Dr. David W. Tonkyn

Population ecology

Clemson University

     “Imagine if we taught baseball the way we teach science.  Until they were twelve, children would read about baseball technique and occasionally hear inspirational stories of the great baseball players.  They would answer quizzes about baseball rules.  Conservative coaches would argue that we ought to make children practice fundamental baseball skills, throwing the ball to second base twenty times in a row, followed by tagging first base seventy times.… Undergraduates might be allowed, under strict supervision, to reproduce famous historic baseball plays.  But only in graduate school would they, at last, actually get to play a game.  If we taught baseball this way, we might expect about the same degree of success in the Little League World Series that we currently see in science performance.” 

                         - Alison Gopnik

 

 

Ecology Laboratory - Biol 4450 (2 credits)

My goals in ecology laboratory are first, to get students outdoors and increase their awareness of natural history and, second, to carry out the same sorts of studies that professional ecologists do, albeit on a smaller scale and with less care about taxonomy.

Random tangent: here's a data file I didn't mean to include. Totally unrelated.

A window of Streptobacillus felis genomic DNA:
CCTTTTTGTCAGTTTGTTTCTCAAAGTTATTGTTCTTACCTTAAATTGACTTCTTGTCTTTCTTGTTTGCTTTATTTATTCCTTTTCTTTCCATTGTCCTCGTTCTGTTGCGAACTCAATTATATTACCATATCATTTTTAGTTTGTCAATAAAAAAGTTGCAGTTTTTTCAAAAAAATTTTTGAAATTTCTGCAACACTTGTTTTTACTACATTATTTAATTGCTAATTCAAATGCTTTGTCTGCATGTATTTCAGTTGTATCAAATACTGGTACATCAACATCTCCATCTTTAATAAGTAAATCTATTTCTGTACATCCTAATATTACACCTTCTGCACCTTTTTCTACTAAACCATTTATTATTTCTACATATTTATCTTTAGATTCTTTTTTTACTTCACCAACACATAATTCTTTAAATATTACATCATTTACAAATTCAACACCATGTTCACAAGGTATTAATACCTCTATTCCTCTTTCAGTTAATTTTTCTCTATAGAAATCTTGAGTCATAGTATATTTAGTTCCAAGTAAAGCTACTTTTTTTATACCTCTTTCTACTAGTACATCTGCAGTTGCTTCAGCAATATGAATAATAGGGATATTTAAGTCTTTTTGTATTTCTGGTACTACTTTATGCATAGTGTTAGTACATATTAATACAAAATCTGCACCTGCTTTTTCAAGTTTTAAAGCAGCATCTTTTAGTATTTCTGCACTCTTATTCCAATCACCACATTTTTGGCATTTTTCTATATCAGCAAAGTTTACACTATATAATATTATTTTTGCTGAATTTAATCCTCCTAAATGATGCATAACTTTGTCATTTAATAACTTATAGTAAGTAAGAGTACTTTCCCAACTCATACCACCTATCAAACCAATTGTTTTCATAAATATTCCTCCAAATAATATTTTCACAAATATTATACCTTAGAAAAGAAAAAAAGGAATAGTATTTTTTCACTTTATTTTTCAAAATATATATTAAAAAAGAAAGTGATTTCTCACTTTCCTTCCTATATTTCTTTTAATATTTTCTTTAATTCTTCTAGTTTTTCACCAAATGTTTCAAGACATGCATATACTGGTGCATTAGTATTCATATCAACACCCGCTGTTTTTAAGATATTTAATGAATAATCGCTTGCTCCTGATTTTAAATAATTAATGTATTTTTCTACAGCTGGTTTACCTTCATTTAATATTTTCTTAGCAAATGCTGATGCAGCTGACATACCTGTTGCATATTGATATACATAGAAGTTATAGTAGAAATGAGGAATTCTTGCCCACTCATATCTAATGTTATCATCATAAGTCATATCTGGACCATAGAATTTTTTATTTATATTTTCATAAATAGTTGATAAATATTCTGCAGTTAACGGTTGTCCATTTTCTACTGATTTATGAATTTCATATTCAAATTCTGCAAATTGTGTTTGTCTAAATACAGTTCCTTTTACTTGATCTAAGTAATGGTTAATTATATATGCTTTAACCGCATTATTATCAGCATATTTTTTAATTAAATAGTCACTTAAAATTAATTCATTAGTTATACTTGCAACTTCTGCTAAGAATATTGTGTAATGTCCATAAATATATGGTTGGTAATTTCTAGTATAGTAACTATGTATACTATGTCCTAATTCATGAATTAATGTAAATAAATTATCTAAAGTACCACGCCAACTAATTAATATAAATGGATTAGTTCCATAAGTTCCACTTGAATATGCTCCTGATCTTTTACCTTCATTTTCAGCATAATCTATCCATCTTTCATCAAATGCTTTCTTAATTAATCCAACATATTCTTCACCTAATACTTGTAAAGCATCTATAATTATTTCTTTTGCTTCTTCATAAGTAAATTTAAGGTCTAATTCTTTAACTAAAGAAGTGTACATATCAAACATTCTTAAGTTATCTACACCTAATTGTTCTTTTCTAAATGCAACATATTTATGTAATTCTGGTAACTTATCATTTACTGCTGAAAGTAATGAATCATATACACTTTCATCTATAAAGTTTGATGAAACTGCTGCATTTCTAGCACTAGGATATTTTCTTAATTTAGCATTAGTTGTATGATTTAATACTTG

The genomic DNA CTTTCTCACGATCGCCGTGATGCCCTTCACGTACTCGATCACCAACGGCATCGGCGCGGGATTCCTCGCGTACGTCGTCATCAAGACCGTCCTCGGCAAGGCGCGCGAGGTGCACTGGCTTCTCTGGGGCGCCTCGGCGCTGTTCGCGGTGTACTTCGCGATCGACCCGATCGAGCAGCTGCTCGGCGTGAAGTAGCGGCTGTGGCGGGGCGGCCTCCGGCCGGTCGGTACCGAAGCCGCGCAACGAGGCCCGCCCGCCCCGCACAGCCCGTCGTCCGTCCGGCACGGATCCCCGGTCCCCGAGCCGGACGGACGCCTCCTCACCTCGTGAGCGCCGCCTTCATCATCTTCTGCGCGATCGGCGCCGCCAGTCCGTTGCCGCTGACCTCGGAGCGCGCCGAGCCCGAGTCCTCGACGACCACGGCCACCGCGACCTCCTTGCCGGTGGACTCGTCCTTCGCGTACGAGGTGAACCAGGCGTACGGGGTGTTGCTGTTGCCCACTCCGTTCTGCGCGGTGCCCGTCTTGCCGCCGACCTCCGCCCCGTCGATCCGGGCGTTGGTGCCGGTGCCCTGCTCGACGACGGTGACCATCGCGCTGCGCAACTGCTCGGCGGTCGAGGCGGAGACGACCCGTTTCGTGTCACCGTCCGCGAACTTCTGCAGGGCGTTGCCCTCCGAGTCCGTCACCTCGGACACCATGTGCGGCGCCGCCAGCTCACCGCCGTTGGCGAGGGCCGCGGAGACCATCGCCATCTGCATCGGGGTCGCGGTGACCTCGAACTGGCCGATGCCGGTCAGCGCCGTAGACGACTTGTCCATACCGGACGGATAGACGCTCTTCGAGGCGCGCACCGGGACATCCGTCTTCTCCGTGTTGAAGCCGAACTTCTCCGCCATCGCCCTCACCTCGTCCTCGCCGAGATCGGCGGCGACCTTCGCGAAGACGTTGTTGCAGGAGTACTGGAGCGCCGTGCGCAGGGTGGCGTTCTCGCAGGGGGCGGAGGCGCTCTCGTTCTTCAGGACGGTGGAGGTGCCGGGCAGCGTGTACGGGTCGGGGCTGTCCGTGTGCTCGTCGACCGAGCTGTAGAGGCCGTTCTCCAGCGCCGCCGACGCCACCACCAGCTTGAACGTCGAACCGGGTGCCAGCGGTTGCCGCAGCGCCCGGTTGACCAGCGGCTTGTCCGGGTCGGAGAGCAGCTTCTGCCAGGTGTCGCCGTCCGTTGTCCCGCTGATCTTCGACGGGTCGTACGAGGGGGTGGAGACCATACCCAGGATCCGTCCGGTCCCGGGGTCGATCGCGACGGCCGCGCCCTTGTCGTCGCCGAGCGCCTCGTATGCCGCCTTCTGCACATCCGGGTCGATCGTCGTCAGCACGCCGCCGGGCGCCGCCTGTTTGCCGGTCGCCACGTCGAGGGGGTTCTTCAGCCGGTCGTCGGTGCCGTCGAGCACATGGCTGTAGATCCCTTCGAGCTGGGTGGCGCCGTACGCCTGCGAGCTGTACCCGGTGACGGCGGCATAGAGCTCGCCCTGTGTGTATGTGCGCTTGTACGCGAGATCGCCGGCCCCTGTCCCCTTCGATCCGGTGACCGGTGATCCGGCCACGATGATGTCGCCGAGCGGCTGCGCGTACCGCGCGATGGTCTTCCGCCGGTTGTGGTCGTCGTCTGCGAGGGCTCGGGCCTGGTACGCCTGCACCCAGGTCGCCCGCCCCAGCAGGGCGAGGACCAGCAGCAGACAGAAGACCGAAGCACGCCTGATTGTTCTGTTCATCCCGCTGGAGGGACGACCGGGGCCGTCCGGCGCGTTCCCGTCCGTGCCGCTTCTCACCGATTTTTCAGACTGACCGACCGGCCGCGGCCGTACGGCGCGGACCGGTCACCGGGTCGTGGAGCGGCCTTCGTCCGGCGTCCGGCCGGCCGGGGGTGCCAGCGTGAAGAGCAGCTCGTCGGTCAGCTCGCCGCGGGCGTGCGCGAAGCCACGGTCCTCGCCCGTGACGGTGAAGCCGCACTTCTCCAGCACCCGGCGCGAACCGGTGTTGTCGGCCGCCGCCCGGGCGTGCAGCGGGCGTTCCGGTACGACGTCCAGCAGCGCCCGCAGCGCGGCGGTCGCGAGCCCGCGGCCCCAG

Over time, this course has evolved so that all of the exercises are conducted outdoors.  Our first lab explores the physical and biological changes that occur from woodland seeps to large, slow-moving rivers, and how creatures have adapted to these changes. This is a chance to get acquainted, and to become more sensitive to natural history around us.

 

In subsequent labs, students learn to census population densities in the wild, using plot and plotless methods for plants and mark-recapture methods for animals.  They also learn to measure plant and animal diversities, and study how they vary with environmental gradients such as slope and aspect.   We study demography, pollination, migration and even island biogeography, using habitat rather than real islands, and introduce them to citizen science.  At the end of the semester, each student must present a ten-minute talk on a research project that he or she designed, much as a new graduate student might do at a conference.